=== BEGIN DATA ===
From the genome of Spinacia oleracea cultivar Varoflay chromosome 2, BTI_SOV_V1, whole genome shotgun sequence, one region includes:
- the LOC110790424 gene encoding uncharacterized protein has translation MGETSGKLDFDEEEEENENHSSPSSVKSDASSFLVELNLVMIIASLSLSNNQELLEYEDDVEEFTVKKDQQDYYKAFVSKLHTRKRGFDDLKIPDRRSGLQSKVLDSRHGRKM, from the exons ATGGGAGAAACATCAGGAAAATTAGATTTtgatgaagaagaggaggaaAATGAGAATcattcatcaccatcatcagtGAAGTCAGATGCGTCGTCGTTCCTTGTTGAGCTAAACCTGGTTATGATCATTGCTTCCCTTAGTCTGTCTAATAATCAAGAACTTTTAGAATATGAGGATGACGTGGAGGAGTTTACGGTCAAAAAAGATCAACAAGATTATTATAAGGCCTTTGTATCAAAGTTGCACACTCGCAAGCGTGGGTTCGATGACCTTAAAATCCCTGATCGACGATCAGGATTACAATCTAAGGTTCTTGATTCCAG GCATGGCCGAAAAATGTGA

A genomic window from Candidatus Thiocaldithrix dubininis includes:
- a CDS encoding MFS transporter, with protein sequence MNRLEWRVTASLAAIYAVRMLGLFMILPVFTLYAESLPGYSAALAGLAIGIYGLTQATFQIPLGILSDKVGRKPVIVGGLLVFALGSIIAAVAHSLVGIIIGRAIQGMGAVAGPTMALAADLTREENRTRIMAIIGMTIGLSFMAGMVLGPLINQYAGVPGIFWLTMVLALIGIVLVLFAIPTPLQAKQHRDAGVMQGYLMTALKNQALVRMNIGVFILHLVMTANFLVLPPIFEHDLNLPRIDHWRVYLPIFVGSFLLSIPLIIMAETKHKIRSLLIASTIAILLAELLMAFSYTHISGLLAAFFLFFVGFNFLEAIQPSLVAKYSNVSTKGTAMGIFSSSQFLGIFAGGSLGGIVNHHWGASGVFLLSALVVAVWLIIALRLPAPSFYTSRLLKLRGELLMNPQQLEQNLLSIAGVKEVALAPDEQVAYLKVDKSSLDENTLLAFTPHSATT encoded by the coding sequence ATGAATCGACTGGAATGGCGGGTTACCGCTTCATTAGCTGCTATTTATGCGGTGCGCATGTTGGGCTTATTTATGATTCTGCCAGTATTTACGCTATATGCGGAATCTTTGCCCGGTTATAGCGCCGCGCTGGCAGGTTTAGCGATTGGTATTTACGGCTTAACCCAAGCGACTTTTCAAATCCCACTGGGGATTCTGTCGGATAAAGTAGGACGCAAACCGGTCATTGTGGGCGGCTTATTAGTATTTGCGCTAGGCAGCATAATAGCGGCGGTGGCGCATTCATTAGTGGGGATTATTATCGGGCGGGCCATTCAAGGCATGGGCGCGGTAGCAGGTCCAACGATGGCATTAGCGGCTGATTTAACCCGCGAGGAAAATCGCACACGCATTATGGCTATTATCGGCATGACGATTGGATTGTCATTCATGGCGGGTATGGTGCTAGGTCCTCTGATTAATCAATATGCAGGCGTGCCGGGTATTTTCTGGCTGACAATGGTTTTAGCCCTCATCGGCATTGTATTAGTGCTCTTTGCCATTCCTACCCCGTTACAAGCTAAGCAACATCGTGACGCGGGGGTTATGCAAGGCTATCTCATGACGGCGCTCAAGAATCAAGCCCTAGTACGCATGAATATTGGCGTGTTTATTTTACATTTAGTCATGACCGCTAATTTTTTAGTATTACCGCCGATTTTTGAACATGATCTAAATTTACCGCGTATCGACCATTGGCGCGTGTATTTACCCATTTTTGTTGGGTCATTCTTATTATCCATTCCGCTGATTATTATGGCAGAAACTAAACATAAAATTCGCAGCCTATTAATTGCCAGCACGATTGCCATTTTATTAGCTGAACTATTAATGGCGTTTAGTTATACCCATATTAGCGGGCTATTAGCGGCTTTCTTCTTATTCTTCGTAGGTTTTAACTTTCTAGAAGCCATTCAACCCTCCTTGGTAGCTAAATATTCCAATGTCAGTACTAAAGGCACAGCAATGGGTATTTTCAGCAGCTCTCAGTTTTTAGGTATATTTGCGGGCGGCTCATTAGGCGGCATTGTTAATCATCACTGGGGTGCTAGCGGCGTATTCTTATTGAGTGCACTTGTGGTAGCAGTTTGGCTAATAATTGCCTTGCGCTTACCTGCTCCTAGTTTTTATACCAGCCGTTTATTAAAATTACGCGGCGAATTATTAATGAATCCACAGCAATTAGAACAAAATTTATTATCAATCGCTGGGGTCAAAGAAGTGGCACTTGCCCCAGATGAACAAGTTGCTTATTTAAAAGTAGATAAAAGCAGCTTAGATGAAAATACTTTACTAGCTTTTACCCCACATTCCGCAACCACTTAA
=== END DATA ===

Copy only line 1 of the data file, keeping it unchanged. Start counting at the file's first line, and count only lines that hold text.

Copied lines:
From the genome of Spinacia oleracea cultivar Varoflay chromosome 2, BTI_SOV_V1, whole genome shotgun sequence, one region includes: